Goodness, England has had much same-sex drama this week.
First, of course, there was Lee Hall’s gay opera row, and now British art critic Brian Sewell has taken to The Daily Mail to decry LGBT characters on the popular soaps Coronation Street and EastEnders.
“There’s too much, not only of gay men … but also of lesbians, bisexuals, the trans-gender community, cross-dressers and everyone else with some sexual quirk or fetish,” wrote Sewell.
The dear old egalitarian BBC protested that its policy is to portray gay and heterosexual relationships in exactly the same way, both equally suitable for pre-watershed viewing. But are they equally suitable?
Are soaps, watched by pre-pubescent children — who may still have some tattered remnant of innocence that we should cherish — really a proper platform for sexual propaganda and special pleading?
Sewell also lamented that LGBT characters are “preaching to us from some supposed moral high ground.” The assumption, of course, is that gays can never have a moral high ground. Because we’re wicked and sinful and all that.
Read more, AFTER THE JUMP…
Actor Charlie Condou, who plays gay character Marcus Dent on Coronation Street, does not appreciate Sewell’s criticism, and penned his own op-ed in The Guardian to respond.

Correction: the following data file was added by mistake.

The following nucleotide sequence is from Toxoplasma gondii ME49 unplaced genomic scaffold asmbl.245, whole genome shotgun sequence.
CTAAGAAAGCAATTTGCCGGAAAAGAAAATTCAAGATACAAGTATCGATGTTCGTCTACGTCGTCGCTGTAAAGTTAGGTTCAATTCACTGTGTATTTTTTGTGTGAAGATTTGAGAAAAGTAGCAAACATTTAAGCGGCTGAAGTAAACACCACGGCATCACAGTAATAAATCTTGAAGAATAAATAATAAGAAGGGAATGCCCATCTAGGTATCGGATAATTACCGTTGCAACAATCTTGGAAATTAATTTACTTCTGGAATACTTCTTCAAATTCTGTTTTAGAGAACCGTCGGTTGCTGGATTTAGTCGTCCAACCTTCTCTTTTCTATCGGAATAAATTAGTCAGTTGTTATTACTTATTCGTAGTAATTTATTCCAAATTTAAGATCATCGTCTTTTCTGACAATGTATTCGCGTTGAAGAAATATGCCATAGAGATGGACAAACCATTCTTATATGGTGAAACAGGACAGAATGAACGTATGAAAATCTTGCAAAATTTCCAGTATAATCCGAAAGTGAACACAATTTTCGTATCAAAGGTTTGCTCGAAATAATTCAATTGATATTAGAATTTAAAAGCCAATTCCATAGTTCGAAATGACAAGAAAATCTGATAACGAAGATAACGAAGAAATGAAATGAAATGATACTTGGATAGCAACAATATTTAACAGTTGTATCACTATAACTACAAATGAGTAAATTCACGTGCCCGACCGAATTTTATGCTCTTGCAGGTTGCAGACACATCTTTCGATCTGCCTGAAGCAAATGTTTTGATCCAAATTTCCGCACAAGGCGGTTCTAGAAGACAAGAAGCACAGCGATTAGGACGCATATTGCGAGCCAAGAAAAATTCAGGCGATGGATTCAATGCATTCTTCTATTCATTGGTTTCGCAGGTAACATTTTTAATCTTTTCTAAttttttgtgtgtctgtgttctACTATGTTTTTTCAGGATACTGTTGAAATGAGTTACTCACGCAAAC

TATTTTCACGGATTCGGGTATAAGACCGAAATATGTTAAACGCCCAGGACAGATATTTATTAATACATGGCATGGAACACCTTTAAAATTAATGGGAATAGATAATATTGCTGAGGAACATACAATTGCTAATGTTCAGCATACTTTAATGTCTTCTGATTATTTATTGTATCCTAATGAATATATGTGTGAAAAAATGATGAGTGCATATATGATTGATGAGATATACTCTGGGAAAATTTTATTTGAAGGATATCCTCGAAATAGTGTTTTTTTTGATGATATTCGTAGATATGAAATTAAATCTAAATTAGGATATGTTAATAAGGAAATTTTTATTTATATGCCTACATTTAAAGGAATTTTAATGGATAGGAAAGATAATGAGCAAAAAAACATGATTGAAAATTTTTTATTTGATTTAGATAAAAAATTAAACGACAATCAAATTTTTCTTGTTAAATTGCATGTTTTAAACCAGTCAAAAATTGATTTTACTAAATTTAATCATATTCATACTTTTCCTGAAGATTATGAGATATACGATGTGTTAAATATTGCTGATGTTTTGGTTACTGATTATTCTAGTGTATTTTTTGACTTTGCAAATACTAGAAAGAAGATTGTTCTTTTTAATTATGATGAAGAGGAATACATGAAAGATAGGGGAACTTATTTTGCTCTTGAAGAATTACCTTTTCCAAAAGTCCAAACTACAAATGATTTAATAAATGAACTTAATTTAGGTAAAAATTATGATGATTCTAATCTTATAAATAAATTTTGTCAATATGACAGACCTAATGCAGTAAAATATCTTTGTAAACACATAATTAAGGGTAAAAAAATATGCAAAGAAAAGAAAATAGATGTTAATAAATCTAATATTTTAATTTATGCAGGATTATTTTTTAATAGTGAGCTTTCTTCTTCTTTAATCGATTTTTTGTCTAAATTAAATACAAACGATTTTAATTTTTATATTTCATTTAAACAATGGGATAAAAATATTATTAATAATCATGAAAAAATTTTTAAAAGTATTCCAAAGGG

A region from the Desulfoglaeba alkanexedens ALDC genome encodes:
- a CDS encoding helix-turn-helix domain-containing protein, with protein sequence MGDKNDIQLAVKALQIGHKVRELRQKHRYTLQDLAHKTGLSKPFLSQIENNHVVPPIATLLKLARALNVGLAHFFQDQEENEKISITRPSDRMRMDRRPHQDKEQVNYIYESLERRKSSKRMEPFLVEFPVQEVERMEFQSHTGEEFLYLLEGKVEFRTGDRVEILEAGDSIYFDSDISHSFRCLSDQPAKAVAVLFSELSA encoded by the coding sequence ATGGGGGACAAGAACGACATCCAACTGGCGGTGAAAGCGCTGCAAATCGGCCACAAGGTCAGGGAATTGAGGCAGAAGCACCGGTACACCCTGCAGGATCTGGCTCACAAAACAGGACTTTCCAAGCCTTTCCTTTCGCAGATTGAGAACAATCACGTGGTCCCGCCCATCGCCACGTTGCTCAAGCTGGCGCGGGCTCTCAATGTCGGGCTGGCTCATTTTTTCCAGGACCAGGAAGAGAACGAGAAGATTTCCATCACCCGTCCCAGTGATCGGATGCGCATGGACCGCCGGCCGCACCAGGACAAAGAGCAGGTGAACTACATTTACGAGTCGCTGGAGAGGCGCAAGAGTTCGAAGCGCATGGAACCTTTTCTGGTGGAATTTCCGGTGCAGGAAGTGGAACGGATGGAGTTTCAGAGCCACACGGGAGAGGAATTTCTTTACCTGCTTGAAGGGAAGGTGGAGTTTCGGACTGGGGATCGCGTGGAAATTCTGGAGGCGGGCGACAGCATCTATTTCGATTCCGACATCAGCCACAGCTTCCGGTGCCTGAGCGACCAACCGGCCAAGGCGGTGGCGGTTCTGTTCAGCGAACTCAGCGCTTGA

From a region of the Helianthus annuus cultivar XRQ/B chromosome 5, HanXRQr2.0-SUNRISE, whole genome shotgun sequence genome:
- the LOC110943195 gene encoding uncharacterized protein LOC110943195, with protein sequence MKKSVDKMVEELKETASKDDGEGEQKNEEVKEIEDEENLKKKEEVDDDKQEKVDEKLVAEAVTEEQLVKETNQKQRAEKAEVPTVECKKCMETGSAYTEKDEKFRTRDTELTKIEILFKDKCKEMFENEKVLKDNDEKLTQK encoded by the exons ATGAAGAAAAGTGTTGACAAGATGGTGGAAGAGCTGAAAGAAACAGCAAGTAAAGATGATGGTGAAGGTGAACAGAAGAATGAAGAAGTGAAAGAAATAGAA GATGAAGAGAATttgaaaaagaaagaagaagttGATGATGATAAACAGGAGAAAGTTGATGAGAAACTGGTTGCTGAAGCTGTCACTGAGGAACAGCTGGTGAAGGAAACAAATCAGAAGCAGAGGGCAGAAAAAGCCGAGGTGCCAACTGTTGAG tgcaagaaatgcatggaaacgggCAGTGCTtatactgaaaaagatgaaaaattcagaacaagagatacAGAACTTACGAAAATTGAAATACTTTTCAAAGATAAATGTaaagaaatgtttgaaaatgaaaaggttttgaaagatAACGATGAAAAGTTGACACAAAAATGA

“Sewell seems to suggest there’s something morally reprehensible in being gay, and that there’s some kind of promotion of a gay agenda at work (led by a sinister-sounding “mafia”),” writes Condou. “In fact you barely see a kiss from the gay characters, just like our heterosexual counterparts. It’s not a ‘sexy’ show.”
Condou also says that he’s “proud” to be part of Coronation Street‘s historically inclusive heritage, and worries that Sewell’s article may be part of a greater, regressive trend:
Sewell’s article worries me because it seems to be part of a change in mood that reminds me of the Section 28 years, when everyone was shouting out that the gays were taking over. This week’s news that Opera North had pulled the plug on Lee Hall’s opera Beached over explicit references by a gay character to his sexuality has added to this. It feels like we’re moving backwards, and I find that shocking.
On the bright side, though, Condou’s article illustrates how far Britain, and indeed the world, have come; it wasn’t so long ago that actors, gay or straight, would ignore LGBT rights all together.